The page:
By Thomas Fahey, EdD
Single-handedly, Pavel Tsatsouline, a former physical training instructor for the Soviet Special Forces and a nationally ranked kettlebell competitor in the former Soviet Union, popularized kettlebell training in the United States. He elevated it from an obscure, quaint training method of ancient athletes to a wildly popular form of exercise that has applications for people ranging from elite athletes to elderly people in nursing homes (see www.dragondoor.com).
Most modern health clubs contain scores of expensive exercise equipment that isolate specific muscle groups in the arms, shoulders, thighs and abdomen. While isolation training has some applicability to bodybuilders, it does not develop functional fitness that can be used in sports or the activities of daily life. Most kettlebell exercises work the body in a very dynamic way that link and coordinate large muscle contractions and promote smooth, powerful movements. While there are countless varieties of kettlebell exercises, the swing, one-arm snatch and one-arm clean and press are central to most kettlebell training programs.
The Science Behind Kettlebell Training
Scientists in the former Soviet Union studied kettlebell training extensively, and we are beginning to see research in the West. Kettlebell training is highly ballistic, which means that many exercises involve fast speed, pendulum-type motions, extreme decelerations and high-speed eccentric muscle contractions.
During concentric or shortening contractions, the muscles exert less force as contraction speed increases. The opposite is true during eccentric or lengthening contractions— the muscles exert more force the faster they lengthen. Kettlebell swings require dynamic concentric muscle contractions during the upward phase of the exercise followed by high-speed eccentric contractions to control the movement during the return to the starting position.
Dr. Stuart McGill, from Waterloo University in Canada, performed electromyography (EMG) measurements on Pavel during one- and two-arm kettlebells swings. EMG measures the electrical activity in muscles and can predict muscle activation levels during specific movements and exercises. The lats and core muscles showed higher activation levels during the downward part of the swings when the major muscle groups were contracting eccentrically compared to the upward part of the swings when they were contracting concentrically.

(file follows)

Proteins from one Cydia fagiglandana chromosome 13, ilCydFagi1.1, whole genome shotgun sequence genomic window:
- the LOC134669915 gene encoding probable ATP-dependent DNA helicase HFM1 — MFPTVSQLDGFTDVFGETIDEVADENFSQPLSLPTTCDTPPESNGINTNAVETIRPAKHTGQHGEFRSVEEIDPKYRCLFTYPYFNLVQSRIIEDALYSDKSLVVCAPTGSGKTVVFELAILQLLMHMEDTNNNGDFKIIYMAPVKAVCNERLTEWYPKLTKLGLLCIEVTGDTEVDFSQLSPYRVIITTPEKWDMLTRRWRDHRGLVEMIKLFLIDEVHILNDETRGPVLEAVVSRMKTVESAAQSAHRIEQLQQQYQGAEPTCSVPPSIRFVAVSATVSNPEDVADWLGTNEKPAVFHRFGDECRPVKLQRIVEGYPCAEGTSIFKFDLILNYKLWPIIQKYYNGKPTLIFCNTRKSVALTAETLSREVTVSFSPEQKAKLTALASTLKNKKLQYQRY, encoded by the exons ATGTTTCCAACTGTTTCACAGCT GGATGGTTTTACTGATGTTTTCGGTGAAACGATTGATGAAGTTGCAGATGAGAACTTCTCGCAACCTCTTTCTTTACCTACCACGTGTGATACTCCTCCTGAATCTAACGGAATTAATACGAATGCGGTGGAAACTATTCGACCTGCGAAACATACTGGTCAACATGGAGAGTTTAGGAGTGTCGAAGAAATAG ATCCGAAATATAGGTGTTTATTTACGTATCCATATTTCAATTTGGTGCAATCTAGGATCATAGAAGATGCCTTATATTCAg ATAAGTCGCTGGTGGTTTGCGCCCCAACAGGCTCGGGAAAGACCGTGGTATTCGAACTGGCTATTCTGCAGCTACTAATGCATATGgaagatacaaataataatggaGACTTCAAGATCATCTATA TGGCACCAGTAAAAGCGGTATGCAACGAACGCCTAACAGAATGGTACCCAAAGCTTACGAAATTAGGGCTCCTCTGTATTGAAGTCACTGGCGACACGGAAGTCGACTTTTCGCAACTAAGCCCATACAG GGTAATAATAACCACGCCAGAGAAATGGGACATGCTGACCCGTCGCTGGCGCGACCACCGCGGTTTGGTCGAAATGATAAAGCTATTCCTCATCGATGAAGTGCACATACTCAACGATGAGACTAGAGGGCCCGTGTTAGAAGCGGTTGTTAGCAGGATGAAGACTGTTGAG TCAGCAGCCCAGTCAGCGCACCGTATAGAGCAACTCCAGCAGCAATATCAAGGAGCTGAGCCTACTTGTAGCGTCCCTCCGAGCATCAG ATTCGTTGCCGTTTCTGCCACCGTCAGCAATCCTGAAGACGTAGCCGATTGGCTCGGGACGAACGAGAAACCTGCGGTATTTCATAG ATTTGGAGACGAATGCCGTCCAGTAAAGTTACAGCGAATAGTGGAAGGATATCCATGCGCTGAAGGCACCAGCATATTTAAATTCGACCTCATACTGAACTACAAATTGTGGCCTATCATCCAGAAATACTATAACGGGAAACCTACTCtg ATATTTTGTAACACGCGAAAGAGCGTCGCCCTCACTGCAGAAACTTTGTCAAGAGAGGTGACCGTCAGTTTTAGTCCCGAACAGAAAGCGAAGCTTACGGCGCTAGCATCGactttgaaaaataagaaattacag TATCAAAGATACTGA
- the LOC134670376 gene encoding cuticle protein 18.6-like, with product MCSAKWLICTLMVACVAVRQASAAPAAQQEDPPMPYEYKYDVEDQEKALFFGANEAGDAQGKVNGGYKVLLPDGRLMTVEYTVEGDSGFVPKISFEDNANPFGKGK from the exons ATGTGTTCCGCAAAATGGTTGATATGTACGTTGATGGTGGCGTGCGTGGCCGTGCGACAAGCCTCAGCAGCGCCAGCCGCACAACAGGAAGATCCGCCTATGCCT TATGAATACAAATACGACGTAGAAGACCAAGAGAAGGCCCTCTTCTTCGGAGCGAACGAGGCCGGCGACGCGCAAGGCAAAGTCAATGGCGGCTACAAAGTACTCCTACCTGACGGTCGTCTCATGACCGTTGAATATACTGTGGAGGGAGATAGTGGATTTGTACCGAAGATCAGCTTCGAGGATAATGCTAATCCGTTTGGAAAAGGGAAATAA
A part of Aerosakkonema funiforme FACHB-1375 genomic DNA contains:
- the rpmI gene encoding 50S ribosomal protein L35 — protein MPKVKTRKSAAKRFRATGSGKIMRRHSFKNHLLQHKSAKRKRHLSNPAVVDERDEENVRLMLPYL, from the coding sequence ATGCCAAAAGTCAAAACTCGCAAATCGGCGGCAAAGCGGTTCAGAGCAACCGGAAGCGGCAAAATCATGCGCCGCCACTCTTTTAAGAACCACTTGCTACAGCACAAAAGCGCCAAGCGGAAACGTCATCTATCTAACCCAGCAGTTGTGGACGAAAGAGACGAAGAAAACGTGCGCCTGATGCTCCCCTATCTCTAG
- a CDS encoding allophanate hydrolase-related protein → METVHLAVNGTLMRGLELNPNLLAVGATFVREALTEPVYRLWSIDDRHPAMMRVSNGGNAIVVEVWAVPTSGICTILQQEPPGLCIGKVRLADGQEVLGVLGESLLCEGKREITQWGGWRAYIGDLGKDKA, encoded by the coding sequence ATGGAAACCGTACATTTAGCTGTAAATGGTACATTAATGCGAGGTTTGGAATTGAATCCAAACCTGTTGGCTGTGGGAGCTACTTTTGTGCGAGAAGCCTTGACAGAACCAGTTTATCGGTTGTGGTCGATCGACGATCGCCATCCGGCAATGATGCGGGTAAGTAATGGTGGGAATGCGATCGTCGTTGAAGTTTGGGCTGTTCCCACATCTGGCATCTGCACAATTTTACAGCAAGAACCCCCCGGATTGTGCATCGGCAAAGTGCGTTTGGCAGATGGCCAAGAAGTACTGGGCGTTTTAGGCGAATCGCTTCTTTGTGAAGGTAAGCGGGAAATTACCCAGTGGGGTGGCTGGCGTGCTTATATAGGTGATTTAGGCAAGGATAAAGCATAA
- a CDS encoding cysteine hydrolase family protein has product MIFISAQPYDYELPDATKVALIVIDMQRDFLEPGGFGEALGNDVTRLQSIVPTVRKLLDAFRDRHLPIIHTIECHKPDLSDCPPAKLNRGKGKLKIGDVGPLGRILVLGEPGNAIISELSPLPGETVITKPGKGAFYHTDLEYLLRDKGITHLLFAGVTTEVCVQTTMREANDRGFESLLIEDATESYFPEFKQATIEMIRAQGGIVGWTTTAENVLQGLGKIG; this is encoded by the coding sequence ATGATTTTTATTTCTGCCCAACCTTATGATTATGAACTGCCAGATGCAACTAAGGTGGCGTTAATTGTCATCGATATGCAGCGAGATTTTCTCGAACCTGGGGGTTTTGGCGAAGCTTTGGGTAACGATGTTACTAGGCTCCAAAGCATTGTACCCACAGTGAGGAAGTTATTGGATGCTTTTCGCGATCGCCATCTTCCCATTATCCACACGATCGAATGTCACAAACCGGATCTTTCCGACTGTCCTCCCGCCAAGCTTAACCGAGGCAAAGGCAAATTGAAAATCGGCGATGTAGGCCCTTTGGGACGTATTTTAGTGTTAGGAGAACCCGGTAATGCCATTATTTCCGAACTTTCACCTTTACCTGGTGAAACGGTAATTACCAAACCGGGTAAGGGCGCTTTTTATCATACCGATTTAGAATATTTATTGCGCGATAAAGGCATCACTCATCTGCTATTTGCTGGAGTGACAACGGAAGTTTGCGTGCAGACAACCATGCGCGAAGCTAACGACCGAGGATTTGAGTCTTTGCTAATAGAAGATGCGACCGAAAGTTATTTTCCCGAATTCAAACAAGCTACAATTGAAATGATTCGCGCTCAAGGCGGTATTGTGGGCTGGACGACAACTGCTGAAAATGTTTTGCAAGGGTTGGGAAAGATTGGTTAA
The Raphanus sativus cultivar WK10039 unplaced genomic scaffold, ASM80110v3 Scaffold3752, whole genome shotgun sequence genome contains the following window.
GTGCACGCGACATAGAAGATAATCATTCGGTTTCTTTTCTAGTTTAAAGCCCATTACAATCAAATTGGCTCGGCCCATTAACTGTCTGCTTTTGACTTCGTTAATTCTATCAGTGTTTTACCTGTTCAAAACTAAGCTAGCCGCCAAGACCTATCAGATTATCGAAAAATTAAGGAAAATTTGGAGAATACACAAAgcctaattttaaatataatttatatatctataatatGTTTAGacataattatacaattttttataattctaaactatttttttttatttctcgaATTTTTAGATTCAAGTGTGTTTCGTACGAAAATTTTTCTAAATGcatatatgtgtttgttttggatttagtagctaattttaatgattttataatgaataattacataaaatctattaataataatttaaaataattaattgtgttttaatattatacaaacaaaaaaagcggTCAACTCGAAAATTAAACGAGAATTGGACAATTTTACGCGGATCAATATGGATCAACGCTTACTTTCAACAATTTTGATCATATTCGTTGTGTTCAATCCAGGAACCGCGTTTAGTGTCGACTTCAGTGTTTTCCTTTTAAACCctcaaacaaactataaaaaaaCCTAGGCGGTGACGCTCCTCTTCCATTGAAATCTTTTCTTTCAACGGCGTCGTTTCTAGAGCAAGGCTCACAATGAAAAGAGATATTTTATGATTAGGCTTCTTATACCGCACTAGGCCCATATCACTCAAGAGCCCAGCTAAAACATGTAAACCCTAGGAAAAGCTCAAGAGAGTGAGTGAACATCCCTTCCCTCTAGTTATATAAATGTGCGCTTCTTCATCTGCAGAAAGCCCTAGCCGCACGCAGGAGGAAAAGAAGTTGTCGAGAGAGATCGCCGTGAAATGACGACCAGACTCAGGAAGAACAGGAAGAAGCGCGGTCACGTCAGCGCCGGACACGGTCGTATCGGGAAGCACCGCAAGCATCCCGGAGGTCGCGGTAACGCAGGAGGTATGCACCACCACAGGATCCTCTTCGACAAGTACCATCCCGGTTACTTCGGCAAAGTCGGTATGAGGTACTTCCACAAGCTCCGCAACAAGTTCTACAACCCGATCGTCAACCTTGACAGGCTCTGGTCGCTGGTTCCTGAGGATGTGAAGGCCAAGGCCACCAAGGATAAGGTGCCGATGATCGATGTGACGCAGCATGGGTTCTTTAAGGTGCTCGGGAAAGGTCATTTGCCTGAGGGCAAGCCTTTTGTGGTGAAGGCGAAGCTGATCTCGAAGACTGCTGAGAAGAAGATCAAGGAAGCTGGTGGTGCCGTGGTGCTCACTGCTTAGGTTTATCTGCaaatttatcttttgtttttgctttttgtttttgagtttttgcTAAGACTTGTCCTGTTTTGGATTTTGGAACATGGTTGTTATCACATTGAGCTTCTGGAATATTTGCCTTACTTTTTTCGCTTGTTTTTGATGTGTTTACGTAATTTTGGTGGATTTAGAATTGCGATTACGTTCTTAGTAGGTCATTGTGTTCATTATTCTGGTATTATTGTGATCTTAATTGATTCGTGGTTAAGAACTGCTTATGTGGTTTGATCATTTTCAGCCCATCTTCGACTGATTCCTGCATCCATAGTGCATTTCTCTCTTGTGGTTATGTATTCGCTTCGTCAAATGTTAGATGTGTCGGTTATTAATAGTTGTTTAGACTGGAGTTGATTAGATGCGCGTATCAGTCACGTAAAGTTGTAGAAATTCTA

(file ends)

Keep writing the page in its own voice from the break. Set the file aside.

Several recent studies showed the value of high-speed eccentric training for building muscle mass and strength. Canadian researchers, led by Tim Shepstone, found that high-speed eccentric training increased muscle cross-sectional area and the size of fast-twitch motor units (muscle fibers and their nerve) better than slow-speed eccentric training. High-speed contractions caused greater disruption at the cell level, which resulted in greater adaptations (i.e., more protein synthesis) in muscle mass and strength. Likewise, a Brazilian study of older men (60-76 years old) showed that high-speed training resulted in greater strength gains than traditional, controlled-speed weight training. Neither of these studies used kettlebells, but the results showed the value of high-speed ballistic training.
We are beginning to understand the physiology behind high-speed eccentric training. These exercises create high levels of metabolic stress that trigger cell damage and stimulates protein synthesis, which results in gains in muscle mass and strength. Kettlebell exercises, such as swings and snatches, stress the cells and tissues for prolonged periods (15 seconds to several minutes) that cause cell inflammation and promote increases in muscle mass and strength.
Kettlebells swings, cleans, and snatches are unsurpassed for developing the hip movements that are vital in exercises like the squat, pulling exercises such as the clean and snatch; and athletic movements, such as jumping, sprinting and throwing. It is much easier to maintain a healthy and stable spine position during kettlebell swings than when lifting a barbell from the floor or doing back squats. The kettlebell swing movement makes it possible to do more of these hip hinges (hip drives) without putting the spine at risk.